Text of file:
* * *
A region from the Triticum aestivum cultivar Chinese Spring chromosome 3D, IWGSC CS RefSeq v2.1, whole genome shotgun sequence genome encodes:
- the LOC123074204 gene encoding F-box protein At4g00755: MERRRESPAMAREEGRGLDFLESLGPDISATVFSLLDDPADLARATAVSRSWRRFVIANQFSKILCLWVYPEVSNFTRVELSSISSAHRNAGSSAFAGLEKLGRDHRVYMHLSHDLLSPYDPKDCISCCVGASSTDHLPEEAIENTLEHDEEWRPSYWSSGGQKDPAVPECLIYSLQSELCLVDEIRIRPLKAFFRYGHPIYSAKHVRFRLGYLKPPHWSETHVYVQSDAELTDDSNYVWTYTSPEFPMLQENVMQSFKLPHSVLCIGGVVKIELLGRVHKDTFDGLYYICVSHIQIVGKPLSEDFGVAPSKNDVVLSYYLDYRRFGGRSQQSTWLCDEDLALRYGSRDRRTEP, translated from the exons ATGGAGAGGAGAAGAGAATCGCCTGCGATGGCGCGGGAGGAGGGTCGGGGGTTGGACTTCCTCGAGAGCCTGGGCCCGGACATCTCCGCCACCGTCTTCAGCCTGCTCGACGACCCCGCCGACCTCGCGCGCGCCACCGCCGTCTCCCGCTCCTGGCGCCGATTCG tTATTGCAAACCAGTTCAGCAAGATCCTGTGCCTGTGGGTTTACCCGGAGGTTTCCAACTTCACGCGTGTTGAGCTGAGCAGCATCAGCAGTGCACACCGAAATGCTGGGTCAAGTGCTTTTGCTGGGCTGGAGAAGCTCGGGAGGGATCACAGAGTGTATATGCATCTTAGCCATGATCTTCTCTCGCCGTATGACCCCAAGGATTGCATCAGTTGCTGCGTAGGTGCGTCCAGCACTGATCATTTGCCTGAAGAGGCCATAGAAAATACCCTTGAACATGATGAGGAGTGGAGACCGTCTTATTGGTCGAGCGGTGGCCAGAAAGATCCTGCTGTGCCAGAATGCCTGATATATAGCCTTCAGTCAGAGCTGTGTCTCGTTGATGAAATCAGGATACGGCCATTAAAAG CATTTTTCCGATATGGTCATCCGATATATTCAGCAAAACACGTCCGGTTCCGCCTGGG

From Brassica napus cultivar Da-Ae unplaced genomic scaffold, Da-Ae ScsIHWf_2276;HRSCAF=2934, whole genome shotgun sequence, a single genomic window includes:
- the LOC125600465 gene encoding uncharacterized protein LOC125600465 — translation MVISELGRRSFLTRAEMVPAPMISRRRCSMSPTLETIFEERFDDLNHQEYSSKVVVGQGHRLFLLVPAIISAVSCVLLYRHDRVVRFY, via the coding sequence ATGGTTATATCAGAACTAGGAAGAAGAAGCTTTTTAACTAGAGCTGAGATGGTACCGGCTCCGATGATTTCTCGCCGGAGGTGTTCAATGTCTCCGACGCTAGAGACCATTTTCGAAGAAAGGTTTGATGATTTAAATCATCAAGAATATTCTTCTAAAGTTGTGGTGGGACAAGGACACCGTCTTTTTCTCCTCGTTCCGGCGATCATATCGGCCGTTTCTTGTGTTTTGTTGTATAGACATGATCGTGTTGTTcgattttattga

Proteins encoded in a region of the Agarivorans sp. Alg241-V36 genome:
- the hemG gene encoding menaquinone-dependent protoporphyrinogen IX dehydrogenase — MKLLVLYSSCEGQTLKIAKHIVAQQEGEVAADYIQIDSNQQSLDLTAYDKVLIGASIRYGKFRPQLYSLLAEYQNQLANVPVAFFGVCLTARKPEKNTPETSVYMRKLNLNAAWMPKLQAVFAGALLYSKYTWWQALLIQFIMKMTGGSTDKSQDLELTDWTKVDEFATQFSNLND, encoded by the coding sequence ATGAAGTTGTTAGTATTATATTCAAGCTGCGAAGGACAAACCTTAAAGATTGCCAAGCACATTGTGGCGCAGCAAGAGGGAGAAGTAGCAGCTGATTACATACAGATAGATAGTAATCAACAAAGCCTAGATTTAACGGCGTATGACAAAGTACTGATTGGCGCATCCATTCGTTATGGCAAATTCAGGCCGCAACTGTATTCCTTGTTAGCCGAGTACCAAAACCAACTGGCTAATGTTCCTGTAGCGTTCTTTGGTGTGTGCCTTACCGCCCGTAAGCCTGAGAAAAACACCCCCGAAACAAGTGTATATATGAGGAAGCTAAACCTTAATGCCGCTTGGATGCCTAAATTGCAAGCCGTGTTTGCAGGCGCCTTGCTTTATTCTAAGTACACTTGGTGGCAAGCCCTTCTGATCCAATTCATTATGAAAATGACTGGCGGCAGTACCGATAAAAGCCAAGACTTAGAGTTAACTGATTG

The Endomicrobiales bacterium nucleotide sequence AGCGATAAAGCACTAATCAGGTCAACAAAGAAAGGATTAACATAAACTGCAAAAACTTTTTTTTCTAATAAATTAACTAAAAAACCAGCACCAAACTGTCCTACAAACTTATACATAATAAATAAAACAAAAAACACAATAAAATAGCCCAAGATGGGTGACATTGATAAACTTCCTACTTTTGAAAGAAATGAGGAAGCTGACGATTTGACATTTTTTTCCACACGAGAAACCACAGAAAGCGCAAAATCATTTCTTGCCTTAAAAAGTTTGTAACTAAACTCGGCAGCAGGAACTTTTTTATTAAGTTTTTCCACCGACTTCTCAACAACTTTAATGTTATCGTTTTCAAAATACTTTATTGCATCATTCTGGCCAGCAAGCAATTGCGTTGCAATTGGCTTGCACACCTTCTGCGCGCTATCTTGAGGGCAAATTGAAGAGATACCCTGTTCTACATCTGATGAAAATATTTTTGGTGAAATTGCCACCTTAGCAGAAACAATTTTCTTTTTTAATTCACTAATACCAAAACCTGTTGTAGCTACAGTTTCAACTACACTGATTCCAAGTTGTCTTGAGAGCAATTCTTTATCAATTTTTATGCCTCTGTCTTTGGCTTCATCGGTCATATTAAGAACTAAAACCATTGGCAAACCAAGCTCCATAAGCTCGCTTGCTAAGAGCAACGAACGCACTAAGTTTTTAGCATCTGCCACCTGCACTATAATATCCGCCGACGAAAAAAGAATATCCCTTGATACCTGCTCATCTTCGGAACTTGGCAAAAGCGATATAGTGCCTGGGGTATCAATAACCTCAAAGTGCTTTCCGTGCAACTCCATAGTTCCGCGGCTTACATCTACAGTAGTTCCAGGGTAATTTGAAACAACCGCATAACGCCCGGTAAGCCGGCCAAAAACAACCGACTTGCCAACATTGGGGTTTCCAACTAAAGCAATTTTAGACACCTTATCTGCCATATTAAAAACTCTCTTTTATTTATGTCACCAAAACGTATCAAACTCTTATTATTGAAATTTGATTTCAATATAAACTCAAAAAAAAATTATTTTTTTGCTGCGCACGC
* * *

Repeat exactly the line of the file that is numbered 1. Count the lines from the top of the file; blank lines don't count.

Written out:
A region from the Triticum aestivum cultivar Chinese Spring chromosome 3D, IWGSC CS RefSeq v2.1, whole genome shotgun sequence genome encodes: